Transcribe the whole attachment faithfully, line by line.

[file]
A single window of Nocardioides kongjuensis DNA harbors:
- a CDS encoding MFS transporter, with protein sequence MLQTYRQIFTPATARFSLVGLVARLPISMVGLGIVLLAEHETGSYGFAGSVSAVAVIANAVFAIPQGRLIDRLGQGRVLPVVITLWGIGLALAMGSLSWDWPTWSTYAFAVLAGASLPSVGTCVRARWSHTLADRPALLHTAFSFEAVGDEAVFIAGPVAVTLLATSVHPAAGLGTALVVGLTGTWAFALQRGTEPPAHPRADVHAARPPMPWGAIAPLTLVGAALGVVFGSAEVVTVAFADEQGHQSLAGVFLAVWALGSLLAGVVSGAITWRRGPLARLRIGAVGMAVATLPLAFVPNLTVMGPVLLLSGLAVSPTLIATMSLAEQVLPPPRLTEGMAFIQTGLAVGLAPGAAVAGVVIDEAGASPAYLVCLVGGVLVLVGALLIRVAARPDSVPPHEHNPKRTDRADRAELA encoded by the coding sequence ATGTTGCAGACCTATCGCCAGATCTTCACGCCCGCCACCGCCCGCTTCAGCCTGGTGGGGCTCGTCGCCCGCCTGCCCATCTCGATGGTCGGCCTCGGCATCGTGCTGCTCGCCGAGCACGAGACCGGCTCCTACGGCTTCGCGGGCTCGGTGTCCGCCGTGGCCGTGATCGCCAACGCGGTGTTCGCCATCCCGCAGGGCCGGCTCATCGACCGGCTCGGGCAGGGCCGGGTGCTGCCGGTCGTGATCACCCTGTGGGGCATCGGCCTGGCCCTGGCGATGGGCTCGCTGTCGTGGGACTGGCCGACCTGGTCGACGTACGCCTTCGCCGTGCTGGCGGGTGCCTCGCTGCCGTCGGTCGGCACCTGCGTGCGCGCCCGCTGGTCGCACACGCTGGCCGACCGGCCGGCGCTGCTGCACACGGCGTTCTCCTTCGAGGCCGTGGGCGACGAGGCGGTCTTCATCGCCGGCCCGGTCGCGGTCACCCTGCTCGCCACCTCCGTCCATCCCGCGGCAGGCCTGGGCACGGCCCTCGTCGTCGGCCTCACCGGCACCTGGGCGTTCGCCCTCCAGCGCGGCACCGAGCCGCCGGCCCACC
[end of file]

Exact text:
A single window of Nocardioides kongjuensis DNA harbors:
- a CDS encoding MFS transporter, with protein sequence MLQTYRQIFTPATARFSLVGLVARLPISMVGLGIVLLAEHETGSYGFAGSVSAVAVIANAVFAIPQGRLIDRLGQGRVLPVVITLWGIGLALAMGSLSWDWPTWSTYAFAVLAGASLPSVGTCVRARWSHTLADRPALLHTAFSFEAVGDEAVFIAGPVAVTLLATSVHPAAGLGTALVVGLTGTWAFALQRGTEPPAHPRADVHAARPPMPWGAIAPLTLVGAALGVVFGSAEVVTVAFADEQGHQSLAGVFLAVWALGSLLAGVVSGAITWRRGPLARLRIGAVGMAVATLPLAFVPNLTVMGPVLLLSGLAVSPTLIATMSLAEQVLPPPRLTEGMAFIQTGLAVGLAPGAAVAGVVIDEAGASPAYLVCLVGGVLVLVGALLIRVAARPDSVPPHEHNPKRTDRADRAELA encoded by the coding sequence ATGTTGCAGACCTATCGCCAGATCTTCACGCCCGCCACCGCCCGCTTCAGCCTGGTGGGGCTCGTCGCCCGCCTGCCCATCTCGATGGTCGGCCTCGGCATCGTGCTGCTCGCCGAGCACGAGACCGGCTCCTACGGCTTCGCGGGCTCGGTGTCCGCCGTGGCCGTGATCGCCAACGCGGTGTTCGCCATCCCGCAGGGCCGGCTCATCGACCGGCTCGGGCAGGGCCGGGTGCTGCCGGTCGTGATCACCCTGTGGGGCATCGGCCTGGCCCTGGCGATGGGCTCGCTGTCGTGGGACTGGCCGACCTGGTCGACGTACGCCTTCGCCGTGCTGGCGGGTGCCTCGCTGCCGTCGGTCGGCACCTGCGTGCGCGCCCGCTGGTCGCACACGCTGGCCGACCGGCCGGCGCTGCTGCACACGGCGTTCTCCTTCGAGGCCGTGGGCGACGAGGCGGTCTTCATCGCCGGCCCGGTCGCGGTCACCCTGCTCGCCACCTCCGTCCATCCCGCGGCAGGCCTGGGCACGGCCCTCGTCGTCGGCCTCACCGGCACCTGGGCGTTCGCCCTCCAGCGCGGCACCGAGCCGCCGGCCCACC